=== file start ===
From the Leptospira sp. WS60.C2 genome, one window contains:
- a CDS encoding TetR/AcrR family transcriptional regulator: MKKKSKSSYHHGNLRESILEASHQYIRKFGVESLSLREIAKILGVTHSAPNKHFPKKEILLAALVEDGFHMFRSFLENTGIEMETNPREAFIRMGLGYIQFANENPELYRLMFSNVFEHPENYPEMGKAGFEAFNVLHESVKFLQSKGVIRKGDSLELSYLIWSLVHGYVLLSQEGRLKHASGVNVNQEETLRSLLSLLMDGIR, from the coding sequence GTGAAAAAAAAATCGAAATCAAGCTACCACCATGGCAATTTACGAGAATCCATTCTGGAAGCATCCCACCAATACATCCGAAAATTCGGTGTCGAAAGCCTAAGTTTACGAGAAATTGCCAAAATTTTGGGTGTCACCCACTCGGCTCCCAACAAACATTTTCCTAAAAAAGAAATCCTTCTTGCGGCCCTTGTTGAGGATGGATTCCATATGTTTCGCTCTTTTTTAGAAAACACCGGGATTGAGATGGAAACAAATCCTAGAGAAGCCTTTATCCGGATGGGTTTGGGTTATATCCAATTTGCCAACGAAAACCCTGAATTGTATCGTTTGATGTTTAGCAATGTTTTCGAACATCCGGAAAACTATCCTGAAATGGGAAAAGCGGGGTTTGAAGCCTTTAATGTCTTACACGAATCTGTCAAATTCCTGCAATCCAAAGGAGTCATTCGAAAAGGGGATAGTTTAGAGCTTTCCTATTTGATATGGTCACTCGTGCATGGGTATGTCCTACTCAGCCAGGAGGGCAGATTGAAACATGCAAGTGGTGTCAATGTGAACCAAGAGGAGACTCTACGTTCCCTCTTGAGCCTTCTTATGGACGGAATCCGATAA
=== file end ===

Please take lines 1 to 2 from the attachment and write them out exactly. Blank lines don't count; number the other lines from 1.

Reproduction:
From the Leptospira sp. WS60.C2 genome, one window contains:
- a CDS encoding TetR/AcrR family transcriptional regulator: MKKKSKSSYHHGNLRESILEASHQYIRKFGVESLSLREIAKILGVTHSAPNKHFPKKEILLAALVEDGFHMFRSFLENTGIEMETNPREAFIRMGLGYIQFANENPELYRLMFSNVFEHPENYPEMGKAGFEAFNVLHESVKFLQSKGVIRKGDSLELSYLIWSLVHGYVLLSQEGRLKHASGVNVNQEETLRSLLSLLMDGIR, from the coding sequence GTGAAAAAAAAATCGAAATCAAGCTACCACCATGGCAATTTACGAGAATCCATTCTGGAAGCATCCCACCAATACATCCGAAAATTCGGTGTCGAAAGCCTAAGTTTACGAGAAATTGCCAAAATTTTGGGTGTCACCCACTCGGCTCCCAACAAACATTTTCCTAAAAAAGAAATCCTTCTTGCGGCCCTTGTTGAGGATGGATTCCATATGTTTCGCTCTTTTTTAGAAAACACCGGGATTGAGATGGAAACAAATCCTAGAGAAGCCTTTATCCGGATGGGTTTGGGTTATATCCAATTTGCCAACGAAAACCCTGAATTGTATCGTTTGATGTTTAGCAATGTTTTCGAACATCCGGAAAACTATCCTGAAATGGGAAAAGCGGGGTTTGAAGCCTTTAATGTCTTACACGAATCTGTCAAATTCCTGCAATCCAAAGGAGTCATTCGAAAAGGGGATAGTTTAGAGCTTTCCTATTTGATATGGTCACTCGTGCATGGGTATGTCCTACTCAGCCAGGAGGGCAGATTGAAACATGCAAGTGGTGTCAATGTGAACCAAGAGGAGACTCTACGTTCCCTCTTGAGCCTTCTTATGGACGGAATCCGATAA